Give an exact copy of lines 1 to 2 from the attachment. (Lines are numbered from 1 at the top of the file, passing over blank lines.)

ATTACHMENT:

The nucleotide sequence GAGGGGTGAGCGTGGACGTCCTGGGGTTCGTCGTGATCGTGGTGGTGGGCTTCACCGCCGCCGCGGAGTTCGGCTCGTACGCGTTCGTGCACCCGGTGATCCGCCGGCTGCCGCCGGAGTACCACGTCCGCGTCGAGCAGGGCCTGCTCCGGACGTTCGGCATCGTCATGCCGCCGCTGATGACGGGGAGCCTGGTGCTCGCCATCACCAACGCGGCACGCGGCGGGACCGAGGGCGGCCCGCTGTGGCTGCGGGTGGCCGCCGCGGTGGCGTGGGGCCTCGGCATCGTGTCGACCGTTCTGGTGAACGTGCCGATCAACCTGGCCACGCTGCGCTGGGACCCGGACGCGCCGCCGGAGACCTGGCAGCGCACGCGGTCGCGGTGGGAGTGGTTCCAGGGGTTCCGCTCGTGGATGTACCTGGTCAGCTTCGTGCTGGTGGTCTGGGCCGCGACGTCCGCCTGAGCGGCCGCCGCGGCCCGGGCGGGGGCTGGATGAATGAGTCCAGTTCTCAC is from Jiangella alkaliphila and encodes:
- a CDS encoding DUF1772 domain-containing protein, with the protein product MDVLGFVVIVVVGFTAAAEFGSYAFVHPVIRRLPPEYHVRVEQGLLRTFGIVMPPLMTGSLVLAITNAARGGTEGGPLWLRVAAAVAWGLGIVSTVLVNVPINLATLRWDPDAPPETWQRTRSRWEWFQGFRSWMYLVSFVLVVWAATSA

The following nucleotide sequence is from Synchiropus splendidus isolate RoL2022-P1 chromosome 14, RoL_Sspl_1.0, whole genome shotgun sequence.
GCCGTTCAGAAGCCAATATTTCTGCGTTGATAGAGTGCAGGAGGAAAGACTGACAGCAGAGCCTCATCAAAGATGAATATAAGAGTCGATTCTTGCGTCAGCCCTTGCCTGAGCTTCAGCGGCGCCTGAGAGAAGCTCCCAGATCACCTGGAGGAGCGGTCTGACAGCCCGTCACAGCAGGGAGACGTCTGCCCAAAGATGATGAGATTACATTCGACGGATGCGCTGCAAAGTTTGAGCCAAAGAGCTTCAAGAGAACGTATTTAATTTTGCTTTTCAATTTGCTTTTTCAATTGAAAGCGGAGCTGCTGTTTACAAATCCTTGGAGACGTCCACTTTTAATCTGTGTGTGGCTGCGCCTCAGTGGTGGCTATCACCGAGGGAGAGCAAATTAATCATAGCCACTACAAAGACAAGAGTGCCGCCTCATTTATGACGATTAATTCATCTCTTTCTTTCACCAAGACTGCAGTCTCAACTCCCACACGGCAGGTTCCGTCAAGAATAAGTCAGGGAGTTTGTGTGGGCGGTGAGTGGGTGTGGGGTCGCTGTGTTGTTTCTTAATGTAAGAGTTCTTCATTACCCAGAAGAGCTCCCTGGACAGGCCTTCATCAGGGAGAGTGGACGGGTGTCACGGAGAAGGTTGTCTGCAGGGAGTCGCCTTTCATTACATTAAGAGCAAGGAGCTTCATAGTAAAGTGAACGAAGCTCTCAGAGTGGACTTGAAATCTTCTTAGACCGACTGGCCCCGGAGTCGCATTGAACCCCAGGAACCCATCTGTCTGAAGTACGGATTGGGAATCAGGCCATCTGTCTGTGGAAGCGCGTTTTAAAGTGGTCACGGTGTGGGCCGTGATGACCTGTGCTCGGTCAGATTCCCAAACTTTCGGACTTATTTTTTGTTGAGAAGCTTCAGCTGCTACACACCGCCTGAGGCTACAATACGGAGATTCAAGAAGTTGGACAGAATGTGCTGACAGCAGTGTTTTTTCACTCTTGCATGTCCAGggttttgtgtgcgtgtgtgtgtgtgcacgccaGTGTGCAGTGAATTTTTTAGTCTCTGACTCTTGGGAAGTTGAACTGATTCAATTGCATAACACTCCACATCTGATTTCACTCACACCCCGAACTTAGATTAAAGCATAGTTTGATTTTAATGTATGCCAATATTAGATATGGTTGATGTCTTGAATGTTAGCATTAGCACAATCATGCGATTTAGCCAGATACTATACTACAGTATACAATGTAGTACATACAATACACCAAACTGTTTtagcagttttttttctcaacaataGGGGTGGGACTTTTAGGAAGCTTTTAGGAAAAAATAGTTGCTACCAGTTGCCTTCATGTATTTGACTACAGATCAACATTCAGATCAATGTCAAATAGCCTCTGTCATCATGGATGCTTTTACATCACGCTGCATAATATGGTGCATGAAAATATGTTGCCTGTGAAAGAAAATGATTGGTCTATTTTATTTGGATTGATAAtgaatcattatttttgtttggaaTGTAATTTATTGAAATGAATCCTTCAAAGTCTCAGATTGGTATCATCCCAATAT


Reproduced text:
The nucleotide sequence GAGGGGTGAGCGTGGACGTCCTGGGGTTCGTCGTGATCGTGGTGGTGGGCTTCACCGCCGCCGCGGAGTTCGGCTCGTACGCGTTCGTGCACCCGGTGATCCGCCGGCTGCCGCCGGAGTACCACGTCCGCGTCGAGCAGGGCCTGCTCCGGACGTTCGGCATCGTCATGCCGCCGCTGATGACGGGGAGCCTGGTGCTCGCCATCACCAACGCGGCACGCGGCGGGACCGAGGGCGGCCCGCTGTGGCTGCGGGTGGCCGCCGCGGTGGCGTGGGGCCTCGGCATCGTGTCGACCGTTCTGGTGAACGTGCCGATCAACCTGGCCACGCTGCGCTGGGACCCGGACGCGCCGCCGGAGACCTGGCAGCGCACGCGGTCGCGGTGGGAGTGGTTCCAGGGGTTCCGCTCGTGGATGTACCTGGTCAGCTTCGTGCTGGTGGTCTGGGCCGCGACGTCCGCCTGAGCGGCCGCCGCGGCCCGGGCGGGGGCTGGATGAATGAGTCCAGTTCTCAC is from Jiangella alkaliphila and encodes:
- a CDS encoding DUF1772 domain-containing protein, with the protein product MDVLGFVVIVVVGFTAAAEFGSYAFVHPVIRRLPPEYHVRVEQGLLRTFGIVMPPLMTGSLVLAITNAARGGTEGGPLWLRVAAAVAWGLGIVSTVLVNVPINLATLRWDPDAPPETWQRTRSRWEWFQGFRSWMYLVSFVLVVWAATSA